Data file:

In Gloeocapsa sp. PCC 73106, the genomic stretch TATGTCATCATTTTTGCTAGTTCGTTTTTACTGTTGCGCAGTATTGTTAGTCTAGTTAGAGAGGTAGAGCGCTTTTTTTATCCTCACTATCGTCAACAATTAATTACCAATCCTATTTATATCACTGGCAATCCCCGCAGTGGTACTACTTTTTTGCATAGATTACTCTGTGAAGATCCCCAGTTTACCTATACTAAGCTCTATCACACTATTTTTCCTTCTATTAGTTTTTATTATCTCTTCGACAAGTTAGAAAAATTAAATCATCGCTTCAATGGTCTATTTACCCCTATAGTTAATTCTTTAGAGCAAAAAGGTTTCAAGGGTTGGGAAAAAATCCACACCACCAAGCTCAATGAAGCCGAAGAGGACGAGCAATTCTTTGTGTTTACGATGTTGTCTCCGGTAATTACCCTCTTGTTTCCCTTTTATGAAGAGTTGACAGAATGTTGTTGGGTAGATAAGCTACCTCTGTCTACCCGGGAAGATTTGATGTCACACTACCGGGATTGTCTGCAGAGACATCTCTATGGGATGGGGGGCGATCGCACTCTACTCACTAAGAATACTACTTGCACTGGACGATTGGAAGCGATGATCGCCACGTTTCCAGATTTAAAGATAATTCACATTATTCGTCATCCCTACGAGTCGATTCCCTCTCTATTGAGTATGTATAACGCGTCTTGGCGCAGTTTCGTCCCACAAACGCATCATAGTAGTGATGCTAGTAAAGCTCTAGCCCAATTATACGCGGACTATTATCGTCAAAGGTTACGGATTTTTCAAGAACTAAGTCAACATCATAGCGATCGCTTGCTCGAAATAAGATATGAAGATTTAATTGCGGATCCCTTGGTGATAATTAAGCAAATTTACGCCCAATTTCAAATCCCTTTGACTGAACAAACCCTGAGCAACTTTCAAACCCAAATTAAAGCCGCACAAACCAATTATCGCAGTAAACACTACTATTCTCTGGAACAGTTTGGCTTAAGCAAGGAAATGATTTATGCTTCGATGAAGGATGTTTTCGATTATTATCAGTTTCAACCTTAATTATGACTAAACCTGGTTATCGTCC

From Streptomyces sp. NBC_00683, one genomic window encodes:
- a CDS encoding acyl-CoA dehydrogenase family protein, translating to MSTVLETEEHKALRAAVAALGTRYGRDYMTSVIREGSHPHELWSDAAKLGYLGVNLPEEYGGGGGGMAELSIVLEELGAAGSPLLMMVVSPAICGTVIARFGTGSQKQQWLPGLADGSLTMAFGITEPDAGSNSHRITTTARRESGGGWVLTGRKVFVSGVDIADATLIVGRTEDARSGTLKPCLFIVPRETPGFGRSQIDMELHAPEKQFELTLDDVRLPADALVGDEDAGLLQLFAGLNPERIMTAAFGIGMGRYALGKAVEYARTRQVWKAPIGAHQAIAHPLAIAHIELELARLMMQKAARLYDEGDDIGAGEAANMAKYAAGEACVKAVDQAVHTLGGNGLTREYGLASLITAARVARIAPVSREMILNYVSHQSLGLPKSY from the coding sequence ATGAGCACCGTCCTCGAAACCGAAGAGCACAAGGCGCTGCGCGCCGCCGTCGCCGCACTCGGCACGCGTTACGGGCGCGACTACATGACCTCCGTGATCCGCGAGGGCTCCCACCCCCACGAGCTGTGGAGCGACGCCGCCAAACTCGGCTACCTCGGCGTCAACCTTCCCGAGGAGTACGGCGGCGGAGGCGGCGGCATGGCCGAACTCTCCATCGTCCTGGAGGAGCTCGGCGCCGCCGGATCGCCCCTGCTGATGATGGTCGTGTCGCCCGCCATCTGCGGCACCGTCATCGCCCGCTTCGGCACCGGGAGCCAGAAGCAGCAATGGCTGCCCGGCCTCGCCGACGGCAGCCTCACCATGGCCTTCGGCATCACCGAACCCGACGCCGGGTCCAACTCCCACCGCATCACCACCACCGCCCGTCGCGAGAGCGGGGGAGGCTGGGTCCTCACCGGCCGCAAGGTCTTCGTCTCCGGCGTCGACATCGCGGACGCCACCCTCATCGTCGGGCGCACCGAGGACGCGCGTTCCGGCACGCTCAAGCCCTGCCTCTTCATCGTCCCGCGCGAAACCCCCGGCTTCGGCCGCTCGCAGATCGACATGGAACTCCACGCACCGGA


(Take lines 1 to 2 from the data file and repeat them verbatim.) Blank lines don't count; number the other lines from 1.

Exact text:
In Gloeocapsa sp. PCC 73106, the genomic stretch TATGTCATCATTTTTGCTAGTTCGTTTTTACTGTTGCGCAGTATTGTTAGTCTAGTTAGAGAGGTAGAGCGCTTTTTTTATCCTCACTATCGTCAACAATTAATTACCAATCCTATTTATATCACTGGCAATCCCCGCAGTGGTACTACTTTTTTGCATAGATTACTCTGTGAAGATCCCCAGTTTACCTATACTAAGCTCTATCACACTATTTTTCCTTCTATTAGTTTTTATTATCTCTTCGACAAGTTAGAAAAATTAAATCATCGCTTCAATGGTCTATTTACCCCTATAGTTAATTCTTTAGAGCAAAAAGGTTTCAAGGGTTGGGAAAAAATCCACACCACCAAGCTCAATGAAGCCGAAGAGGACGAGCAATTCTTTGTGTTTACGATGTTGTCTCCGGTAATTACCCTCTTGTTTCCCTTTTATGAAGAGTTGACAGAATGTTGTTGGGTAGATAAGCTACCTCTGTCTACCCGGGAAGATTTGATGTCACACTACCGGGATTGTCTGCAGAGACATCTCTATGGGATGGGGGGCGATCGCACTCTACTCACTAAGAATACTACTTGCACTGGACGATTGGAAGCGATGATCGCCACGTTTCCAGATTTAAAGATAATTCACATTATTCGTCATCCCTACGAGTCGATTCCCTCTCTATTGAGTATGTATAACGCGTCTTGGCGCAGTTTCGTCCCACAAACGCATCATAGTAGTGATGCTAGTAAAGCTCTAGCCCAATTATACGCGGACTATTATCGTCAAAGGTTACGGATTTTTCAAGAACTAAGTCAACATCATAGCGATCGCTTGCTCGAAATAAGATATGAAGATTTAATTGCGGATCCCTTGGTGATAATTAAGCAAATTTACGCCCAATTTCAAATCCCTTTGACTGAACAAACCCTGAGCAACTTTCAAACCCAAATTAAAGCCGCACAAACCAATTATCGCAGTAAACACTACTATTCTCTGGAACAGTTTGGCTTAAGCAAGGAAATGATTTATGCTTCGATGAAGGATGTTTTCGATTATTATCAGTTTCAACCTTAATTATGACTAAACCTGGTTATCGTCC

From Streptomyces sp. NBC_00683, one genomic window encodes: